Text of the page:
After a ton of work, over the next week or two we will be introducing JWT tokens for authentication in ApiOpenStudio.
- Significantly increase the speed of resource requests.
- Make individual transactions stateless.
- Maintain the granular access rights to resources, based on the user’s access rights, the resource’s holding account & application, and of course the resource itself.
- Ensure viability and ease for enterprise clients to use 3rd party authorisation services.
This article will take a look into the JWT specification, current practices and how it is used in ApiOpenStudio.
While trying to optimise the authentication DB queries that are performed before the resource was processed, we came to the realisation that the queries were quite long and involved the joining of multiple tables and had several sub-queries so that the query could take into account our extensive range of access rights, like Administrators, Account managers, Applications Managers, Developers and Consumers. Although this would obviously be faster in a production environment, this was causing 1-2 seconds additional processing time to calls in development environments…
Because this had to be calculated every time a resource was called!
The solution was to introduce stateless authorisation, in the form of JWT tokens.
JWT is rapidly becoming the industry standard for authentication and JWT tokens have what are called Claims, which are individual name/value pairs within the body of the token and the token itself is encrypted and secure, which means that sensitive data can be securely included in the token and thus means that the user’s roles and permissions can be included as a claim and only need to be fetched once (during the JWT token GET call).
In addition, JWT tokens have a TTL, which means that we do not need to store a bearer token in the DB against each user (use that to fetch the user that each time a request is received) – because if the token is valid, then there is no need to fetch the user and check the bearer token TTL.
Here are some scenarios where JSON Web Tokens are useful:
Authorisation: This is the most common scenario for using JWT. Once the user is logged in, each subsequent request will include the JWT, allowing the user to access routes, services, and resources that are permitted with that token. Single Sign On is a feature that widely uses JWT nowadays, because of its small overhead and its ability to be easily used across different domains.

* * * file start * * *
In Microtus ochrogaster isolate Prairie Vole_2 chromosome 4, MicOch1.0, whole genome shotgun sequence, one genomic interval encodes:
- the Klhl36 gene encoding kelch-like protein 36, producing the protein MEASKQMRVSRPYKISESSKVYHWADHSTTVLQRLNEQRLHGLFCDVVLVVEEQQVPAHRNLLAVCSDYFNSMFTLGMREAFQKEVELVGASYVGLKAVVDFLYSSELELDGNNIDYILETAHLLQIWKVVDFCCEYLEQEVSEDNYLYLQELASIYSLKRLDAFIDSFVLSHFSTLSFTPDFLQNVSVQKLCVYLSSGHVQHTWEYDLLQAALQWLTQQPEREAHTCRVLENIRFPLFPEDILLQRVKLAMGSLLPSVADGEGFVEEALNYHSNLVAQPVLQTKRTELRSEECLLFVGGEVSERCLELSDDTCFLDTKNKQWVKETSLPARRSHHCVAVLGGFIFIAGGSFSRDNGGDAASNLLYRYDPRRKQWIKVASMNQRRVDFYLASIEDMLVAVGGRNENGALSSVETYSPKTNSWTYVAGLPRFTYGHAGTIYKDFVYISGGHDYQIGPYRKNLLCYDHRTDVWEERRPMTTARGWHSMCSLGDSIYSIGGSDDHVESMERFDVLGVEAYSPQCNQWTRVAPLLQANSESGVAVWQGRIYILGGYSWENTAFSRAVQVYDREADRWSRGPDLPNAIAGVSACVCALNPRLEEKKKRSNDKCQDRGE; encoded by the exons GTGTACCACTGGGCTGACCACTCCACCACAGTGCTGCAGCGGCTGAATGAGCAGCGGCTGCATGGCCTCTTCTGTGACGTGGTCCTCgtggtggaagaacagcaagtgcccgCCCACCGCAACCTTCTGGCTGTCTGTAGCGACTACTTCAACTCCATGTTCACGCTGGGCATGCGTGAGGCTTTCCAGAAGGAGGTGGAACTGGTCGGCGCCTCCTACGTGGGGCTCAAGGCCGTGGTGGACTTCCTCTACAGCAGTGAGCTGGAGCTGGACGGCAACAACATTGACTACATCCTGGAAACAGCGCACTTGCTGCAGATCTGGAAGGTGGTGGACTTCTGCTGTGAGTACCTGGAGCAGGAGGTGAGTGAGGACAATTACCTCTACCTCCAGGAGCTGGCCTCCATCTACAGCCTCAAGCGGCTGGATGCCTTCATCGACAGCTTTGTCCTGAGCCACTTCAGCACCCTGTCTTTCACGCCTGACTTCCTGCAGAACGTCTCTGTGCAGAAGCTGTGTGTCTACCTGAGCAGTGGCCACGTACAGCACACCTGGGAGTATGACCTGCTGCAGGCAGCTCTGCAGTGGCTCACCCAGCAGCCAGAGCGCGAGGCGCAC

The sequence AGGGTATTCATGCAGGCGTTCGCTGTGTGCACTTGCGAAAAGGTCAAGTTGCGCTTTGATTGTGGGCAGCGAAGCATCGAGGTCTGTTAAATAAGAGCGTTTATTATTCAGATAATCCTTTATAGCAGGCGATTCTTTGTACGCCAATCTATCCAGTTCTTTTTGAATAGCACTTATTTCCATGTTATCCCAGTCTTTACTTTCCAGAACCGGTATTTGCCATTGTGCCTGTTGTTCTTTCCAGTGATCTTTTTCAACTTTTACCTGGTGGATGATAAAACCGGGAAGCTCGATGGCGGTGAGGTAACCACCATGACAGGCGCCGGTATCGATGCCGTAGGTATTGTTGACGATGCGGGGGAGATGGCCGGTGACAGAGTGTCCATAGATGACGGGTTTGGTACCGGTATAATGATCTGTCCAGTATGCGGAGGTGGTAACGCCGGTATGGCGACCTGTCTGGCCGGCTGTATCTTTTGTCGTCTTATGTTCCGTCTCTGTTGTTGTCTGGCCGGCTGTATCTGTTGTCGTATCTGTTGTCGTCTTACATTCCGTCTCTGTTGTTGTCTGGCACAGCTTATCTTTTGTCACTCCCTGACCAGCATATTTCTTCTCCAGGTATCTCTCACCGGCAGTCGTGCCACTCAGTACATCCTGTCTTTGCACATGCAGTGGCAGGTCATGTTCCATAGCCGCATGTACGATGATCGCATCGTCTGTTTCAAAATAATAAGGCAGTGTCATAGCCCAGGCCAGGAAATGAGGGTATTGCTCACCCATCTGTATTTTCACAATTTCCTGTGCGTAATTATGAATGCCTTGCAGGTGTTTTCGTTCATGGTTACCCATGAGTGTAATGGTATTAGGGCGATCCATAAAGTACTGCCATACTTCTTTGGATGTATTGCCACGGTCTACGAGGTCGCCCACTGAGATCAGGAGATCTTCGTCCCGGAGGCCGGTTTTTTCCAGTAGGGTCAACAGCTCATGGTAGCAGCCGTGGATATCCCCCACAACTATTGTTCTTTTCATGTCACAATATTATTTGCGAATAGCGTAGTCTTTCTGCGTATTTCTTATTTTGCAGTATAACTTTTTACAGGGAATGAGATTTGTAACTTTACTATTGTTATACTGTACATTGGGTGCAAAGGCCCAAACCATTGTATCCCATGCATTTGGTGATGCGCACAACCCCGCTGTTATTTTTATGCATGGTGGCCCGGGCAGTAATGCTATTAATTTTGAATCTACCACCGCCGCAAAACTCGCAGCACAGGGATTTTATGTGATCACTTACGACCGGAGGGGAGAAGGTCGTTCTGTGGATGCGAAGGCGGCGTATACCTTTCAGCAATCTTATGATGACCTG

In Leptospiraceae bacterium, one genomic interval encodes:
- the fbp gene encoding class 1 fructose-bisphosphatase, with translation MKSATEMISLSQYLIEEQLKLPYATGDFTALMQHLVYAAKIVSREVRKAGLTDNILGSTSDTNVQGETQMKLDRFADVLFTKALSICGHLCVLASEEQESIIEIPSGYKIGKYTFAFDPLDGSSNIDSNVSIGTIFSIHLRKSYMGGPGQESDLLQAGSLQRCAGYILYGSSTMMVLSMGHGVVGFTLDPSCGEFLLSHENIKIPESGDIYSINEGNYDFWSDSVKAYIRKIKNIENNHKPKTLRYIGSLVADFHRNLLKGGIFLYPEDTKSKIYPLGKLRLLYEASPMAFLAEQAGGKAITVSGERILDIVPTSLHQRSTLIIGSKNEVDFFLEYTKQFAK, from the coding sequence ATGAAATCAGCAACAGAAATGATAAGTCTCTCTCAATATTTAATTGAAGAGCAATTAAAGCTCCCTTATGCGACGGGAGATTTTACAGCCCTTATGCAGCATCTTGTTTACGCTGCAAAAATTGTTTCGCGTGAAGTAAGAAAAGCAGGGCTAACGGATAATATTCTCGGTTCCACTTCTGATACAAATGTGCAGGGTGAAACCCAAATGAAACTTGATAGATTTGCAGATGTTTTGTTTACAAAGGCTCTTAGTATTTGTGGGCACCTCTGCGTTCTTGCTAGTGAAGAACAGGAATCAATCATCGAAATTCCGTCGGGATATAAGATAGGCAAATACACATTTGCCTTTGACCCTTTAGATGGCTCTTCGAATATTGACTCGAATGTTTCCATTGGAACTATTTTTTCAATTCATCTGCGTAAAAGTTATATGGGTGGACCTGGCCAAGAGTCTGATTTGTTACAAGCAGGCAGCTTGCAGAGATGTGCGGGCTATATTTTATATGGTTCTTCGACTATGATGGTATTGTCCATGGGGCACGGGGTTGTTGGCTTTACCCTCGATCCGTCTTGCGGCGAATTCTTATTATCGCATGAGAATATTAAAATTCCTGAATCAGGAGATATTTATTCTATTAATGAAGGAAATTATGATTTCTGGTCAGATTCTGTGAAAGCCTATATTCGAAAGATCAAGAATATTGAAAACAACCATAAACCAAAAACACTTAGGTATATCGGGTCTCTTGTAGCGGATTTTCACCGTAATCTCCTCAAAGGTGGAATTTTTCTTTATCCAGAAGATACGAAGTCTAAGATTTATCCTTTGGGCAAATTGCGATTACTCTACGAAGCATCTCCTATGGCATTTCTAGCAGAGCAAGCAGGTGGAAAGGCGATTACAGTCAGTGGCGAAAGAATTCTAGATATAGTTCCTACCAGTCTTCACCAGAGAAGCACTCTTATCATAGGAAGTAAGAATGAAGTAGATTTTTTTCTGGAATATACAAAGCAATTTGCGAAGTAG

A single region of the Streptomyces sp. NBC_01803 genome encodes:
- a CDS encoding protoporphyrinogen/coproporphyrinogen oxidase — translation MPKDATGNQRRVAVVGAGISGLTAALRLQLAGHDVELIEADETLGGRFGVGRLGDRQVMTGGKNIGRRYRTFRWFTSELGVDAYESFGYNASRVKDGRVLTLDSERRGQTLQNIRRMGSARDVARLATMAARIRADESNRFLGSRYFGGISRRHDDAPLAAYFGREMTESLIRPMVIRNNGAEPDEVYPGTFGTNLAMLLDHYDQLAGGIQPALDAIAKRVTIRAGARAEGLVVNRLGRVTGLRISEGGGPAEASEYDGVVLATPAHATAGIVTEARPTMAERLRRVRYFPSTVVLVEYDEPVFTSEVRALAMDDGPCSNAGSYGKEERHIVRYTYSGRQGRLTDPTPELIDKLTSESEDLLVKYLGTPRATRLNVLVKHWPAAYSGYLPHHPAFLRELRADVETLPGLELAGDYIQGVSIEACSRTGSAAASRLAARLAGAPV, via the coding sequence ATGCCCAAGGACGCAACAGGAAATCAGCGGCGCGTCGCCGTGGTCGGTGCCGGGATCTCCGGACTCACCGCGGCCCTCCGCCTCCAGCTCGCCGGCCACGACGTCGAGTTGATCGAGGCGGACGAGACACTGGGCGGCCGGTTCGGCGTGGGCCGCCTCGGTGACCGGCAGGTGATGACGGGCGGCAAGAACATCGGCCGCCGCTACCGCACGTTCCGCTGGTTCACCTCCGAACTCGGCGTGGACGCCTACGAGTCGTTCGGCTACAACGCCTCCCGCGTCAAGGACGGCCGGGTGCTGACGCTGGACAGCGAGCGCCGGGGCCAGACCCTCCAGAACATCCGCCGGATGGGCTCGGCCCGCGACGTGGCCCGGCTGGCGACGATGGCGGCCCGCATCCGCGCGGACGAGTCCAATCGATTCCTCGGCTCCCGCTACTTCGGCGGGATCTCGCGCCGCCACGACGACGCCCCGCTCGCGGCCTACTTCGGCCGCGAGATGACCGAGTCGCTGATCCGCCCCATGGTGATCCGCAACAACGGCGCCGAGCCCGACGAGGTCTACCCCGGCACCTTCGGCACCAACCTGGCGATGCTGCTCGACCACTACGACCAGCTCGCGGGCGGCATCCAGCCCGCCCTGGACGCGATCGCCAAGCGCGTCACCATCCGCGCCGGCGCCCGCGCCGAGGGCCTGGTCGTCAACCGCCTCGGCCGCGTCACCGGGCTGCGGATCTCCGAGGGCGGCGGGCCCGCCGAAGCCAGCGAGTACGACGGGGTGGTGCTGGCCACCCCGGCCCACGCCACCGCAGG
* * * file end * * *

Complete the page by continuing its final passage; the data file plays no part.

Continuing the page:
Information Exchange: JSON Web Tokens are a good way of securely transmitting information between parties. Because JWTs can be signed—for example, using public/private key pairs—you can be sure the senders are who they say they are. Additionally, as the signature is calculated using the header and the payload, you can also verify that the content hasn’t been tampered with.auth0.com, JSON Web Token Introduction – jwt.io, viewed 1 September 2021, https://jwt.io/introduction.
How does JWT work?
Before we start, for a bit of fun I’d like to set the record straight. I’m not one of those boring “absolutists” who insist that GIF should be pronounced “JIF”, even though the original creator of the tech obviously could not spell when he declared that was the pronunciation. But many people are driving me bananas, by mispronouncing JWT: just pronounce it as “JOT”, it’s also easier to say than the most common variant “Jay-Dubbyah-Tee” (this is not a relative to a former US president).
The suggested pronunciation of JWT is the same as the English word “jot”. Jones M, Microsoft, Bradley J, Ping Identity, Sakimura N, NRI 2020, JSON Web Token (JWT), Internet Engineering Task Force (IETF),viewed 1 September 2021, https://datatracker.ietf.org/doc/html/rfc7519#section-1.
Now for the technical stuff…
JWTs represent a set of claims as a JSON object that is encoded in a
JWS and/or JWE structure. This JSON object is the JWT Claims Set.